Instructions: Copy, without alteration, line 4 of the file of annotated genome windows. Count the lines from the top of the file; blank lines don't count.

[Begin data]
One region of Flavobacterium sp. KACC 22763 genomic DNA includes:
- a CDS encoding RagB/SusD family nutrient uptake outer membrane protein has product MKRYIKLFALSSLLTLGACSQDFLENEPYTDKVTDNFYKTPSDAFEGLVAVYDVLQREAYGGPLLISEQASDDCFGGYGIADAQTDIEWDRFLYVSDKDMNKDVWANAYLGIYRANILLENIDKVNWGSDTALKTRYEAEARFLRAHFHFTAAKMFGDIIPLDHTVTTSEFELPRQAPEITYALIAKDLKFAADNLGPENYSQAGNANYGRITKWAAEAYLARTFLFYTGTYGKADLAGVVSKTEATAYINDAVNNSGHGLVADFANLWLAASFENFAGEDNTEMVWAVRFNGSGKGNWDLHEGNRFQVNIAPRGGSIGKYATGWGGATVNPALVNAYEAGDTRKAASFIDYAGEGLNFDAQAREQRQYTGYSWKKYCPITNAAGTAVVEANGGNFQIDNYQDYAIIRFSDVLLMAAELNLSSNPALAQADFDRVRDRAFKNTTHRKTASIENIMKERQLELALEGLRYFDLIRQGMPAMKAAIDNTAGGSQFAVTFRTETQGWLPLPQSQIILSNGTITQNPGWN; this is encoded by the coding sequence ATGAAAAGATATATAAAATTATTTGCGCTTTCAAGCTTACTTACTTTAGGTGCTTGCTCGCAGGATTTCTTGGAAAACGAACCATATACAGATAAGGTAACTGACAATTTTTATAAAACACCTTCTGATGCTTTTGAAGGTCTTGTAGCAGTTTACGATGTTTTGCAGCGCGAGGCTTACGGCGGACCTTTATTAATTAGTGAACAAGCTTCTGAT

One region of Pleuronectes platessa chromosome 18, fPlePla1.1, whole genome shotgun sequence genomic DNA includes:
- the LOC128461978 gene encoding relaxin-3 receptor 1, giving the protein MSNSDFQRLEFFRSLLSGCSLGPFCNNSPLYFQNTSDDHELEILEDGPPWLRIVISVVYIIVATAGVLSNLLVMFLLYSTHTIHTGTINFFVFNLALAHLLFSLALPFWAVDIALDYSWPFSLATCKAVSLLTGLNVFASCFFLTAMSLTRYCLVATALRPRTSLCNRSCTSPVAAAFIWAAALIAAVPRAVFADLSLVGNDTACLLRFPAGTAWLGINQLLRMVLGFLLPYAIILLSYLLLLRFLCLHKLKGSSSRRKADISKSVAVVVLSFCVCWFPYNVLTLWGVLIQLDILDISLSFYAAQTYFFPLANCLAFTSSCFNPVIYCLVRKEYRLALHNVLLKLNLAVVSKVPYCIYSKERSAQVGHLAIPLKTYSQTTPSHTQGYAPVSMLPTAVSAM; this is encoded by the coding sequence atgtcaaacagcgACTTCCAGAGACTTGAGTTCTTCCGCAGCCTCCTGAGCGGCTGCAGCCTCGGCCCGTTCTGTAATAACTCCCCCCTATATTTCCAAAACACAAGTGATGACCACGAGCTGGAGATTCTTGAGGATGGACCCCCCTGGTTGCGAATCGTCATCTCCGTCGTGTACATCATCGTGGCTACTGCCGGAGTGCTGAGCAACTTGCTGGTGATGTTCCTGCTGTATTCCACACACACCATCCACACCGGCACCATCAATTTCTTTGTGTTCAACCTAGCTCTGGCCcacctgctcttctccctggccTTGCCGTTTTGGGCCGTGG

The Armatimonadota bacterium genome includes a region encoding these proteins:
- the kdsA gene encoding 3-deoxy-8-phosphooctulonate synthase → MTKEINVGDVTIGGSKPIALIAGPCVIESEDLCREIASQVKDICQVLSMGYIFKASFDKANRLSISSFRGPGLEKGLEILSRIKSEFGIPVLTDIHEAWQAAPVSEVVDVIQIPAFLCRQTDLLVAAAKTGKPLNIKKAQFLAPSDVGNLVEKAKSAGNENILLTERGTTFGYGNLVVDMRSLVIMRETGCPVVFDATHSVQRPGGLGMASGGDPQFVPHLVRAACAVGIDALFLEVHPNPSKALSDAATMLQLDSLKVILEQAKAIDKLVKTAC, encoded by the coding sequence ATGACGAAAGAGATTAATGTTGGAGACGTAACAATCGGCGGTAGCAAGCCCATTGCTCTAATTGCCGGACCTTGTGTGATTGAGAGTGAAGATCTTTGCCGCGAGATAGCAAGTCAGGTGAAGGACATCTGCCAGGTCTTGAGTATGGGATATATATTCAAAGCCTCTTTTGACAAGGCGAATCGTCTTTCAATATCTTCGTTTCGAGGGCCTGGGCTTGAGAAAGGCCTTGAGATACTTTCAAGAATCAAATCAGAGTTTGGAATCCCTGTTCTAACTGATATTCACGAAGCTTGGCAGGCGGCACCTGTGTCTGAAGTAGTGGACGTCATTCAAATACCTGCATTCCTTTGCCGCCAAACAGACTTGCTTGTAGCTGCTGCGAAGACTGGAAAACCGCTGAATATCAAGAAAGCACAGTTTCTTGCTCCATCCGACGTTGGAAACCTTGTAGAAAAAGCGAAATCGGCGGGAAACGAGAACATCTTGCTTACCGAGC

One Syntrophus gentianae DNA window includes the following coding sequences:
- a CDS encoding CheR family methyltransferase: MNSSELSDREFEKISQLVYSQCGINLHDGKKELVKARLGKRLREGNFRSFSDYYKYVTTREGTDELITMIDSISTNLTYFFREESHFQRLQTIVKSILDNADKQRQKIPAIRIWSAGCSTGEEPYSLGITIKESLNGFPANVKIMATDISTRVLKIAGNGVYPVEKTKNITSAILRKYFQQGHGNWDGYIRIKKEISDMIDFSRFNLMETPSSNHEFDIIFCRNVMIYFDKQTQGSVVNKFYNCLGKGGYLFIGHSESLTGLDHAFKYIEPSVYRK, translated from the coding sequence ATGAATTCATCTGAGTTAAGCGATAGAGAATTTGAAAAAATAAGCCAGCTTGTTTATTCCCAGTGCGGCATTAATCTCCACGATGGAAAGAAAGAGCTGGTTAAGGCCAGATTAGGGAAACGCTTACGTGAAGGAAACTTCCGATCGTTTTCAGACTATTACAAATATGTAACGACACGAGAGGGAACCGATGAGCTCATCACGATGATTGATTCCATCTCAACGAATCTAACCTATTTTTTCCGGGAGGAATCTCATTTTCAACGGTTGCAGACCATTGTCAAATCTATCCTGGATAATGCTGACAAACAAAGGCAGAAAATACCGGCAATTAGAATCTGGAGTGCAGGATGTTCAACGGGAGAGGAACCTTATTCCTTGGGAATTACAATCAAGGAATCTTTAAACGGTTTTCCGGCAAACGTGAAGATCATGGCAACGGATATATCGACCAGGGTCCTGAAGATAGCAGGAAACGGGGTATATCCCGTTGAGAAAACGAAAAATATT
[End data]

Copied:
- the LOC128461978 gene encoding relaxin-3 receptor 1, giving the protein MSNSDFQRLEFFRSLLSGCSLGPFCNNSPLYFQNTSDDHELEILEDGPPWLRIVISVVYIIVATAGVLSNLLVMFLLYSTHTIHTGTINFFVFNLALAHLLFSLALPFWAVDIALDYSWPFSLATCKAVSLLTGLNVFASCFFLTAMSLTRYCLVATALRPRTSLCNRSCTSPVAAAFIWAAALIAAVPRAVFADLSLVGNDTACLLRFPAGTAWLGINQLLRMVLGFLLPYAIILLSYLLLLRFLCLHKLKGSSSRRKADISKSVAVVVLSFCVCWFPYNVLTLWGVLIQLDILDISLSFYAAQTYFFPLANCLAFTSSCFNPVIYCLVRKEYRLALHNVLLKLNLAVVSKVPYCIYSKERSAQVGHLAIPLKTYSQTTPSHTQGYAPVSMLPTAVSAM; this is encoded by the coding sequence atgtcaaacagcgACTTCCAGAGACTTGAGTTCTTCCGCAGCCTCCTGAGCGGCTGCAGCCTCGGCCCGTTCTGTAATAACTCCCCCCTATATTTCCAAAACACAAGTGATGACCACGAGCTGGAGATTCTTGAGGATGGACCCCCCTGGTTGCGAATCGTCATCTCCGTCGTGTACATCATCGTGGCTACTGCCGGAGTGCTGAGCAACTTGCTGGTGATGTTCCTGCTGTATTCCACACACACCATCCACACCGGCACCATCAATTTCTTTGTGTTCAACCTAGCTCTGGCCcacctgctcttctccctggccTTGCCGTTTTGGGCCGTGG